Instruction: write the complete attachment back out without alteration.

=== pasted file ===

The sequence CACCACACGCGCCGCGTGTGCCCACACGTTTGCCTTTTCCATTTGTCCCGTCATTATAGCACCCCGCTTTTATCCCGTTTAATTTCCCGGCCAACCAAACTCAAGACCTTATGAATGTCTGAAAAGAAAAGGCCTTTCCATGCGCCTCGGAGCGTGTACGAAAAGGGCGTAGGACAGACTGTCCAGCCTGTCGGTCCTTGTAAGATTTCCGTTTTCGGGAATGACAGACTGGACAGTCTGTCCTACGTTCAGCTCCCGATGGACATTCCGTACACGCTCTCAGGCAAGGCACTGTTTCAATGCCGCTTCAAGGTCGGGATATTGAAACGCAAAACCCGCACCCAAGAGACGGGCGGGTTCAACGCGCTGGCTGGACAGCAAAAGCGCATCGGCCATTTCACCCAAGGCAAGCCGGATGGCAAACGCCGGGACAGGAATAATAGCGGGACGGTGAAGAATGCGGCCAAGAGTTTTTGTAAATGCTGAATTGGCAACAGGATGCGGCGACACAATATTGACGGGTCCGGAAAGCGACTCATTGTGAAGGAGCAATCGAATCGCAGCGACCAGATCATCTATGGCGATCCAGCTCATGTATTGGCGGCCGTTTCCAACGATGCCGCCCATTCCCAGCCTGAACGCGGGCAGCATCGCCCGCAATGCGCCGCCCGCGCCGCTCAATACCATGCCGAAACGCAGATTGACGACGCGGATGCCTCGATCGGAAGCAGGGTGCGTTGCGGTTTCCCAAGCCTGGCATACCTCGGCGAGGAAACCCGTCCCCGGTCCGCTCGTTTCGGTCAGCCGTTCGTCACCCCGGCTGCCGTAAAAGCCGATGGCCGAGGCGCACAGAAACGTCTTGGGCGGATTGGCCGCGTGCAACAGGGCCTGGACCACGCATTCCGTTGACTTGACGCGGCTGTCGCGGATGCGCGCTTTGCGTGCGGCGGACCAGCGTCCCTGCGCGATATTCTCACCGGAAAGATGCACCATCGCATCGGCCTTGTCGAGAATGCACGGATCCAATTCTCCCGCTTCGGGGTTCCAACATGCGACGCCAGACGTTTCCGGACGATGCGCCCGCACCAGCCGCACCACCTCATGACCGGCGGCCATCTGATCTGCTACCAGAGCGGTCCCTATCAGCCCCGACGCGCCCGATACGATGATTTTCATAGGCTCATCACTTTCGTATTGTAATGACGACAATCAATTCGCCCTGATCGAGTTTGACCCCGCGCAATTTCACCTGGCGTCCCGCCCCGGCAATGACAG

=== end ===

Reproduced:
The sequence CACCACACGCGCCGCGTGTGCCCACACGTTTGCCTTTTCCATTTGTCCCGTCATTATAGCACCCCGCTTTTATCCCGTTTAATTTCCCGGCCAACCAAACTCAAGACCTTATGAATGTCTGAAAAGAAAAGGCCTTTCCATGCGCCTCGGAGCGTGTACGAAAAGGGCGTAGGACAGACTGTCCAGCCTGTCGGTCCTTGTAAGATTTCCGTTTTCGGGAATGACAGACTGGACAGTCTGTCCTACGTTCAGCTCCCGATGGACATTCCGTACACGCTCTCAGGCAAGGCACTGTTTCAATGCCGCTTCAAGGTCGGGATATTGAAACGCAAAACCCGCACCCAAGAGACGGGCGGGTTCAACGCGCTGGCTGGACAGCAAAAGCGCATCGGCCATTTCACCCAAGGCAAGCCGGATGGCAAACGCCGGGACAGGAATAATAGCGGGACGGTGAAGAATGCGGCCAAGAGTTTTTGTAAATGCTGAATTGGCAACAGGATGCGGCGACACAATATTGACGGGTCCGGAAAGCGACTCATTGTGAAGGAGCAATCGAATCGCAGCGACCAGATCATCTATGGCGATCCAGCTCATGTATTGGCGGCCGTTTCCAACGATGCCGCCCATTCCCAGCCTGAACGCGGGCAGCATCGCCCGCAATGCGCCGCCCGCGCCGCTCAATACCATGCCGAAACGCAGATTGACGACGCGGATGCCTCGATCGGAAGCAGGGTGCGTTGCGGTTTCCCAAGCCTGGCATACCTCGGCGAGGAAACCCGTCCCCGGTCCGCTCGTTTCGGTCAGCCGTTCGTCACCCCGGCTGCCGTAAAAGCCGATGGCCGAGGCGCACAGAAACGTCTTGGGCGGATTGGCCGCGTGCAACAGGGCCTGGACCACGCATTCCGTTGACTTGACGCGGCTGTCGCGGATGCGCGCTTTGCGTGCGGCGGACCAGCGTCCCTGCGCGATATTCTCACCGGAAAGATGCACCATCGCATCGGCCTTGTCGAGAATGCACGGATCCAATTCTCCCGCTTCGGGGTTCCAACATGCGACGCCAGACGTTTCCGGACGATGCGCCCGCACCAGCCGCACCACCTCATGACCGGCGGCCATCTGATCTGCTACCAGAGCGGTCCCTATCAGCCCCGACGCGCCCGATACGATGATTTTCATAGGCTCATCACTTTCGTATTGTAATGACGACAATCAATTCGCCCTGATCGAGTTTGACCCCGCGCAATTTCACCTGGCGTCCCGCCCCGGCAATGACAG